Thursday, March 20, 2008
Earlier this week we lost actor, writer, director and producer Ivan Dixon. He was 76. All of us children of television knew him best as Sgt. James "Kinch" Kinchloe on the classic TV sitcom Hogan's Heroes, and for the two Twilight Zone episodes The Big Tall Wish ( featuring an all black cast) & I Am the Night—Color Me Black. ( I always loved Rod Serling's Closing Narration, "A sickness known as hate; not a virus, not a microbe, not a germ, but a sickness nonetheless; highly contagious, deadly in its effects. Don't look for it in the Twilight Zone. Look for it in a mirror. Look for it before the light goes out altogether.) Mr. Dixon was most proud of roles in A Raisin in the Sun and Nothing But a Man, but he had no problem about being recognized as Kinchloe.
Sgt. Kinchloe deserves a special place in Television history. He came at a time when there were not many blacks on TV and of the few blacks that were on a network television series, most were in subservient roles. Sgt. Kinchloe was never seen as a buffoon and was truly Col. Hogan's right hand man and confidant. Mr Dixon did have problems with the role causing him to leave the series after five seasons, but the role did launch him into directing television shows like The Waltons, The Rockford Files, Magnum, P.I. and In the Heat of the Night.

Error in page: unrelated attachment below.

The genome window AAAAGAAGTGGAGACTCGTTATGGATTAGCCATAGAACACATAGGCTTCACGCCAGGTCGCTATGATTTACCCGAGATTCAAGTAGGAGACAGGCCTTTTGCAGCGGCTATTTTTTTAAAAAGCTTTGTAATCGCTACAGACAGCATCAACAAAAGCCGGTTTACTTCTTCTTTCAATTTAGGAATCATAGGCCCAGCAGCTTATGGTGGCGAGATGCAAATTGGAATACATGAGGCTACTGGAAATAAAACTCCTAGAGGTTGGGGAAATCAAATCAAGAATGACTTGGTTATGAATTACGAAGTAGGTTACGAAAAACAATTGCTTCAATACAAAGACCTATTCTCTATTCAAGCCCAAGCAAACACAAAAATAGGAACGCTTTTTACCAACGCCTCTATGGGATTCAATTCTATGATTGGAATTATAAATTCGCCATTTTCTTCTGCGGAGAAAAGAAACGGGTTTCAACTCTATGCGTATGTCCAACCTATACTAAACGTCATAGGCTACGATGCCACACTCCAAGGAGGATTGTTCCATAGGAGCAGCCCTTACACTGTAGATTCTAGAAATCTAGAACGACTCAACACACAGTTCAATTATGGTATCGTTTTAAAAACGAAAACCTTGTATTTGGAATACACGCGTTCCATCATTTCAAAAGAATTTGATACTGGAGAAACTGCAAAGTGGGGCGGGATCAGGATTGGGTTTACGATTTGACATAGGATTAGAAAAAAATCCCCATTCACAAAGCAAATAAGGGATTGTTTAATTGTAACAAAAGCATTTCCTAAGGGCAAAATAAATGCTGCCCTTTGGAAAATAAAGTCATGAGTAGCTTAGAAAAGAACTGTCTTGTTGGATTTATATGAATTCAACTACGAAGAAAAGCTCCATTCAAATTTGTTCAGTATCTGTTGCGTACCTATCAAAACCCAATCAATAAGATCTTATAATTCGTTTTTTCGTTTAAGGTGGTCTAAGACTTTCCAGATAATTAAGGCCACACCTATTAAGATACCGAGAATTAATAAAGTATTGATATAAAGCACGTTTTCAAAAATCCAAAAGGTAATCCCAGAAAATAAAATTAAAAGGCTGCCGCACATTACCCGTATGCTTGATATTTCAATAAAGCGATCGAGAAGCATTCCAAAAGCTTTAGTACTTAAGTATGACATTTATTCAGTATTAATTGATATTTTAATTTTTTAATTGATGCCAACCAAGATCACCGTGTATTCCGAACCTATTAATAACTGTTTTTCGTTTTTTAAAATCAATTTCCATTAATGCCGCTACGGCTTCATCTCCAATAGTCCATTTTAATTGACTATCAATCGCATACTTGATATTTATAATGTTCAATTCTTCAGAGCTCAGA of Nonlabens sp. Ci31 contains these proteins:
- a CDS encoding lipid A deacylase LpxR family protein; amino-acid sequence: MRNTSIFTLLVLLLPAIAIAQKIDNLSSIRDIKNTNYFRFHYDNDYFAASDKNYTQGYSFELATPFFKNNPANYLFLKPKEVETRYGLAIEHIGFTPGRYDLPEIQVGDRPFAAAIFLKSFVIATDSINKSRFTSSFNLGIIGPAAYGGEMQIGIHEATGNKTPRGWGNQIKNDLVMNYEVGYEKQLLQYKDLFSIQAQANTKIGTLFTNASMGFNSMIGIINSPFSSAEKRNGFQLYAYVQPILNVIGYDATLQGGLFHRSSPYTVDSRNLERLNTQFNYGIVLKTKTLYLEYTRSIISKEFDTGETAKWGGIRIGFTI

Dixon was active in efforts to get better parts for blacks in movies and television. This quote is from an interview he gave The New York Times in 1967: "Sponsors haven't wanted anything negative connected with their products. We must convince them that the Negro is not negative."
I realise that Mr. Dixon's body of work is so vast and I have barely scratched the surface here.
Good Night Mr. Dixon and feel free to turn off the coffee pot.